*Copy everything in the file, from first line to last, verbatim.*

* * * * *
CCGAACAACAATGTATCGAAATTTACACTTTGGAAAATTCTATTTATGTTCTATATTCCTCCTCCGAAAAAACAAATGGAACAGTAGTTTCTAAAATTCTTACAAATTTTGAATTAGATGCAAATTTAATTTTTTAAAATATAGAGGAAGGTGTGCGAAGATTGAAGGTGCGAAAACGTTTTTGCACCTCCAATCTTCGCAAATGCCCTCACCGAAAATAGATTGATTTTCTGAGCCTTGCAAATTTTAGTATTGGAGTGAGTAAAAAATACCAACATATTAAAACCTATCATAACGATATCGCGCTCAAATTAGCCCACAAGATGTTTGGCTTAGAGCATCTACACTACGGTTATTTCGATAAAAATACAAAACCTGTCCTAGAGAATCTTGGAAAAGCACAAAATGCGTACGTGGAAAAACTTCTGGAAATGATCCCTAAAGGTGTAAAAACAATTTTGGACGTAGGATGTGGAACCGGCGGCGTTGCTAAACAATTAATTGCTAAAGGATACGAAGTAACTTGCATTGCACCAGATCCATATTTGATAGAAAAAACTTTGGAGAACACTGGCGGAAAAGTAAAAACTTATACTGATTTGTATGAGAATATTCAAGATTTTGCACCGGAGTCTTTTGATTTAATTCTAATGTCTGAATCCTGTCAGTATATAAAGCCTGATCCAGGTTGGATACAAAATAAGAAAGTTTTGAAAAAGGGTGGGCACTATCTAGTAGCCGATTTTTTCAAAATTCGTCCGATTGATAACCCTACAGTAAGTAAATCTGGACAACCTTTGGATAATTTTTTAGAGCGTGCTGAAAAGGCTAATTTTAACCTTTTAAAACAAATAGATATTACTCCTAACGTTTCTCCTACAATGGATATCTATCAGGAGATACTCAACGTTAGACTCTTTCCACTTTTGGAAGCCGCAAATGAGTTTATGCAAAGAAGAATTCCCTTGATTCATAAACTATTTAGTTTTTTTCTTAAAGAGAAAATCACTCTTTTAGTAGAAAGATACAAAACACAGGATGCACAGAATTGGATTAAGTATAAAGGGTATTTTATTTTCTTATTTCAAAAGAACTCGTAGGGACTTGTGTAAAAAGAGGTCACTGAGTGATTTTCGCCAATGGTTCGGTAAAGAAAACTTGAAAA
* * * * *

CCGAACAACAATGTATCGAAATTTACACTTTGGAAAATTCTATTTATGTTCTATATTCCTCCTCCGAAAAAACAAATGGAACAGTAGTTTCTAAAATTCTTACAAATTTTGAATTAGATGCAAATTTAATTTTTTAAAATATAGAGGAAGGTGTGCGAAGATTGAAGGTGCGAAAACGTTTTTGCACCTCCAATCTTCGCAAATGCCCTCACCGAAAATAGATTGATTTTCTGAGCCTTGCAAATTTTAGTATTGGAGTGAGTAAAAAATACCAACATATTAAAACCTATCATAACGATATCGCGCTCAAATTAGCCCACAAGATGTTTGGCTTAGAGCATCTACACTACGGTTATTTCGATAAAAATACAAAACCTGTCCTAGAGAATCTTGGAAAAGCACAAAATGCGTACGTGGAAAAACTTCTGGAAATGATCCCTAAAGGTGTAAAAACAATTTTGGACGTAGGATGTGGAACCGGCGGCGTTGCTAAACAATTAATTGCTAAAGGATACGAAGTAACTTGCATTGCACCAGATCCATATTTGATAGAAAAAACTTTGGAGAACACTGGCGGAAAAGTAAAAACTTATACTGATTTGTATGAGAATATTCAAGATTTTGCACCGGAGTCTTTTGATTTAATTCTAATGTCTGAATCCTGTCAGTATATAAAGCCTGATCCAGGTTGGATACAAAATAAGAAAGTTTTGAAAAAGGGTGGGCACTATCTAGTAGCCGATTTTTTCAAAATTCGTCCGATTGATAACCCTACAGTAAGTAAATCTGGACAACCTTTGGATAATTTTTTAGAGCGTGCTGAAAAGGCTAATTTTAACCTTTTAAAACAAATAGATATTACTCCTAACGTTTCTCCTACAATGGATATCTATCAGGAGATACTCAACGTTAGACTCTTTCCACTTTTGGAAGCCGCAAATGAGTTTATGCAAAGAAGAATTCCCTTGATTCATAAACTATTTAGTTTTTTTCTTAAAGAGAAAATCACTCTTTTAGTAGAAAGATACAAAACACAGGATGCACAGAATTGGATTAAGTATAAAGGGTATTTTATTTTCTTATTTCAAAAGAACTCGTAGGGACTTGTGTAAAAAGAGGTCACTGAGTGATTTTCGCCAATGGTTCGGTAAAGAAAACTTGAAAA